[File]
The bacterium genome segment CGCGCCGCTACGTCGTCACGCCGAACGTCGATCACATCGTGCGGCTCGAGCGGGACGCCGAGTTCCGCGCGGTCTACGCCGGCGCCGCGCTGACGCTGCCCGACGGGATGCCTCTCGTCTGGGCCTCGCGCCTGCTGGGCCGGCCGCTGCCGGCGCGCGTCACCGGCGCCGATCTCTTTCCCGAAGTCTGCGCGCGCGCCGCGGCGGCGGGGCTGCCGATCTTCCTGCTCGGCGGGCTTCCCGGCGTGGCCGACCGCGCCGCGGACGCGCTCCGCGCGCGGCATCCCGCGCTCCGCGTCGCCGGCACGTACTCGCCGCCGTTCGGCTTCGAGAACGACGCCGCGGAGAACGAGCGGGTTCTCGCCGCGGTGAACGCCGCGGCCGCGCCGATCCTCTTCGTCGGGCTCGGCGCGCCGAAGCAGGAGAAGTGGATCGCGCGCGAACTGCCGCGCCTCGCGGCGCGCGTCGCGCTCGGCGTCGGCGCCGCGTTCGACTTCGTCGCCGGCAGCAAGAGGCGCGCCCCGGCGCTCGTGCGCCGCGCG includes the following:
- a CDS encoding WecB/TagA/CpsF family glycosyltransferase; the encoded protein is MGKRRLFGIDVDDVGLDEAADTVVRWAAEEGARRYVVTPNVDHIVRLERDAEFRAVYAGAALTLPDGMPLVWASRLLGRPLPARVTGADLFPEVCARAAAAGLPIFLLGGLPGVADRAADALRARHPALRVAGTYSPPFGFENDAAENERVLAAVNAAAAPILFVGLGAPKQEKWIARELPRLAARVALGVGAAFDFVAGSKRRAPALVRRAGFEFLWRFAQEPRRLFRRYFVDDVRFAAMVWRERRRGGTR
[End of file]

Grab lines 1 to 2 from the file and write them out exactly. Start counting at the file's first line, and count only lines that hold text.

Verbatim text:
The bacterium genome segment CGCGCCGCTACGTCGTCACGCCGAACGTCGATCACATCGTGCGGCTCGAGCGGGACGCCGAGTTCCGCGCGGTCTACGCCGGCGCCGCGCTGACGCTGCCCGACGGGATGCCTCTCGTCTGGGCCTCGCGCCTGCTGGGCCGGCCGCTGCCGGCGCGCGTCACCGGCGCCGATCTCTTTCCCGAAGTCTGCGCGCGCGCCGCGGCGGCGGGGCTGCCGATCTTCCTGCTCGGCGGGCTTCCCGGCGTGGCCGACCGCGCCGCGGACGCGCTCCGCGCGCGGCATCCCGCGCTCCGCGTCGCCGGCACGTACTCGCCGCCGTTCGGCTTCGAGAACGACGCCGCGGAGAACGAGCGGGTTCTCGCCGCGGTGAACGCCGCGGCCGCGCCGATCCTCTTCGTCGGGCTCGGCGCGCCGAAGCAGGAGAAGTGGATCGCGCGCGAACTGCCGCGCCTCGCGGCGCGCGTCGCGCTCGGCGTCGGCGCCGCGTTCGACTTCGTCGCCGGCAGCAAGAGGCGCGCCCCGGCGCTCGTGCGCCGCGCG includes the following:
- a CDS encoding WecB/TagA/CpsF family glycosyltransferase; the encoded protein is MGKRRLFGIDVDDVGLDEAADTVVRWAAEEGARRYVVTPNVDHIVRLERDAEFRAVYAGAALTLPDGMPLVWASRLLGRPLPARVTGADLFPEVCARAAAAGLPIFLLGGLPGVADRAADALRARHPALRVAGTYSPPFGFENDAAENERVLAAVNAAAAPILFVGLGAPKQEKWIARELPRLAARVALGVGAAFDFVAGSKRRAPALVRRAGFEFLWRFAQEPRRLFRRYFVDDVRFAAMVWRERRRGGTR